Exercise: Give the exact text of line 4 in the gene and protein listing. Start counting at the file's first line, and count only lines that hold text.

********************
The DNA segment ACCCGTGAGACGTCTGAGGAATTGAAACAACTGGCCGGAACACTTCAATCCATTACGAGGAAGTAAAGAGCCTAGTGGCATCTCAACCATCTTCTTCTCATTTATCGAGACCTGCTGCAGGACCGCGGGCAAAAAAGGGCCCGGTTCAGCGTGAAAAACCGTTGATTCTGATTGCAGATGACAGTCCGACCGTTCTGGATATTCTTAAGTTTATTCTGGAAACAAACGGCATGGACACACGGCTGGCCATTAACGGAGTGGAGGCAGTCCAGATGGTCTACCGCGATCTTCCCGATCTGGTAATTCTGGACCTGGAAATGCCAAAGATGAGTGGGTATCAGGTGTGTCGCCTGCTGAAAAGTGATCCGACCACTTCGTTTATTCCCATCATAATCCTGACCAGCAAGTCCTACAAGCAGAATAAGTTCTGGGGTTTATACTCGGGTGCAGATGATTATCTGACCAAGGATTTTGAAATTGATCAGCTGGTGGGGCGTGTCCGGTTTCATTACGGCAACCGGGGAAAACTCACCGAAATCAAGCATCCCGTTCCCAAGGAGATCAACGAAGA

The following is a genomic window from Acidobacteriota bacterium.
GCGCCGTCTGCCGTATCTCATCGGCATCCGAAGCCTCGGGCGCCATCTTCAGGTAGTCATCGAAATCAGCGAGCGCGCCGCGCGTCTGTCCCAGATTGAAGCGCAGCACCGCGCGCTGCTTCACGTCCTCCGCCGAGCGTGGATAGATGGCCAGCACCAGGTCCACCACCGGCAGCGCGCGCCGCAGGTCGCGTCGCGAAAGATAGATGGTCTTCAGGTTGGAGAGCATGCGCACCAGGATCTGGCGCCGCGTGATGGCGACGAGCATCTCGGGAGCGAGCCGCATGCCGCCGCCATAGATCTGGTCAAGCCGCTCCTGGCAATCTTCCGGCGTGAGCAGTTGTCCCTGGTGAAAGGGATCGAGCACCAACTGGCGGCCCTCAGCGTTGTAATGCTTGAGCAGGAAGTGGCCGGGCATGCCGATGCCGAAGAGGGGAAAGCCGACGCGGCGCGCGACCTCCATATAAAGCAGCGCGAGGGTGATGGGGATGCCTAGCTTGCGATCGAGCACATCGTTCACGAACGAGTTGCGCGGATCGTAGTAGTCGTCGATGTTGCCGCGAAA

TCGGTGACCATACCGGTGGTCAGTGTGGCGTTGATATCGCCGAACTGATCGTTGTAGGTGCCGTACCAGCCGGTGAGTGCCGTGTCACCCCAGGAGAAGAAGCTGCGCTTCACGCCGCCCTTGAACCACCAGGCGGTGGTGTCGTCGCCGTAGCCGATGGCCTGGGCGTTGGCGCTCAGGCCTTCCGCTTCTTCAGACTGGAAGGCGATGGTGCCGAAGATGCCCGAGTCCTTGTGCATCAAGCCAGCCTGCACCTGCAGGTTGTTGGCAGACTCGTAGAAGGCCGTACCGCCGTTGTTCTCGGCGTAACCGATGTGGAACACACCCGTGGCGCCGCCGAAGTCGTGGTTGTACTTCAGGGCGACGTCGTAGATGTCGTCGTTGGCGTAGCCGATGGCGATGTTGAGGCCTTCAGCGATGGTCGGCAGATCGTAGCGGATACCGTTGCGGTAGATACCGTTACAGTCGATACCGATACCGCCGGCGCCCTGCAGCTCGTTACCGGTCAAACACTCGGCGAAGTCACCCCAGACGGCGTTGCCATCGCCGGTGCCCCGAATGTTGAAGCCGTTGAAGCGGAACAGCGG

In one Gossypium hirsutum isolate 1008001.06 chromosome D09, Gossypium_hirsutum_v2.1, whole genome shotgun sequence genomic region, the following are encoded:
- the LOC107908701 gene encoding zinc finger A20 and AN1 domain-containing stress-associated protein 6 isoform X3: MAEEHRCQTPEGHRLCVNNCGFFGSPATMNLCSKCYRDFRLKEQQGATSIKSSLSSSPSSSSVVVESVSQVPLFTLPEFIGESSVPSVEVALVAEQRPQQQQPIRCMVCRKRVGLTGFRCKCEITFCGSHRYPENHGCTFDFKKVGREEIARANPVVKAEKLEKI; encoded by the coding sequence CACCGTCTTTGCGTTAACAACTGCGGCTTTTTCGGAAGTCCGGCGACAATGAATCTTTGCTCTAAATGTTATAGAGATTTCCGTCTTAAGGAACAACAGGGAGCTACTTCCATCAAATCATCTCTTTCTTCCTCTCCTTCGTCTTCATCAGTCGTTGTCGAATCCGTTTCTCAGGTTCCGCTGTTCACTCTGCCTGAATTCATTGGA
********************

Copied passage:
TCGGTGACCATACCGGTGGTCAGTGTGGCGTTGATATCGCCGAACTGATCGTTGTAGGTGCCGTACCAGCCGGTGAGTGCCGTGTCACCCCAGGAGAAGAAGCTGCGCTTCACGCCGCCCTTGAACCACCAGGCGGTGGTGTCGTCGCCGTAGCCGATGGCCTGGGCGTTGGCGCTCAGGCCTTCCGCTTCTTCAGACTGGAAGGCGATGGTGCCGAAGATGCCCGAGTCCTTGTGCATCAAGCCAGCCTGCACCTGCAGGTTGTTGGCAGACTCGTAGAAGGCCGTACCGCCGTTGTTCTCGGCGTAACCGATGTGGAACACACCCGTGGCGCCGCCGAAGTCGTGGTTGTACTTCAGGGCGACGTCGTAGATGTCGTCGTTGGCGTAGCCGATGGCGATGTTGAGGCCTTCAGCGATGGTCGGCAGATCGTAGCGGATACCGTTGCGGTAGATACCGTTACAGTCGATACCGATACCGCCGGCGCCCTGCAGCTCGTTACCGGTCAAACACTCGGCGAAGTCACCCCAGACGGCGTTGCCATCGCCGGTGCCCCGAATGTTGAAGCCGTTGAAGCGGAACAGCGG